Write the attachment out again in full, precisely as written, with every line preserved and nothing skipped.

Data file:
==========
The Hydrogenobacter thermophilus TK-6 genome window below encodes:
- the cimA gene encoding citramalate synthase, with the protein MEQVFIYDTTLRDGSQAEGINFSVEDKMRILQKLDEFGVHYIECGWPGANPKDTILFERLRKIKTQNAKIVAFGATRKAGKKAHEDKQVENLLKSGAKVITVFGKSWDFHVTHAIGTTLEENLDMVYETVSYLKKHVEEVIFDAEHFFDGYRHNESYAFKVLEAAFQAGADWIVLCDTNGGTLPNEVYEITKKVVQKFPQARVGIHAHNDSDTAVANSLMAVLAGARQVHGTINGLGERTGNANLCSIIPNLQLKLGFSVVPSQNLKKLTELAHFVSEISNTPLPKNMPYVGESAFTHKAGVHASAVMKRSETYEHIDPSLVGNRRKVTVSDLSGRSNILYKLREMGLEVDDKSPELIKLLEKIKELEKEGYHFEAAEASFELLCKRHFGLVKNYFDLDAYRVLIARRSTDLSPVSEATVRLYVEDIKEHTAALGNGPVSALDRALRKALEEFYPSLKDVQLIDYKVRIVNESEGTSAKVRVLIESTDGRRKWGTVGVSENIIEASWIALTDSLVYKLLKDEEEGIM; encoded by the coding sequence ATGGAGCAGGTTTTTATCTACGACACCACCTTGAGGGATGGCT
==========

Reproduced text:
The Hydrogenobacter thermophilus TK-6 genome window below encodes:
- the cimA gene encoding citramalate synthase, with the protein MEQVFIYDTTLRDGSQAEGINFSVEDKMRILQKLDEFGVHYIECGWPGANPKDTILFERLRKIKTQNAKIVAFGATRKAGKKAHEDKQVENLLKSGAKVITVFGKSWDFHVTHAIGTTLEENLDMVYETVSYLKKHVEEVIFDAEHFFDGYRHNESYAFKVLEAAFQAGADWIVLCDTNGGTLPNEVYEITKKVVQKFPQARVGIHAHNDSDTAVANSLMAVLAGARQVHGTINGLGERTGNANLCSIIPNLQLKLGFSVVPSQNLKKLTELAHFVSEISNTPLPKNMPYVGESAFTHKAGVHASAVMKRSETYEHIDPSLVGNRRKVTVSDLSGRSNILYKLREMGLEVDDKSPELIKLLEKIKELEKEGYHFEAAEASFELLCKRHFGLVKNYFDLDAYRVLIARRSTDLSPVSEATVRLYVEDIKEHTAALGNGPVSALDRALRKALEEFYPSLKDVQLIDYKVRIVNESEGTSAKVRVLIESTDGRRKWGTVGVSENIIEASWIALTDSLVYKLLKDEEEGIM; encoded by the coding sequence ATGGAGCAGGTTTTTATCTACGACACCACCTTGAGGGATGGCT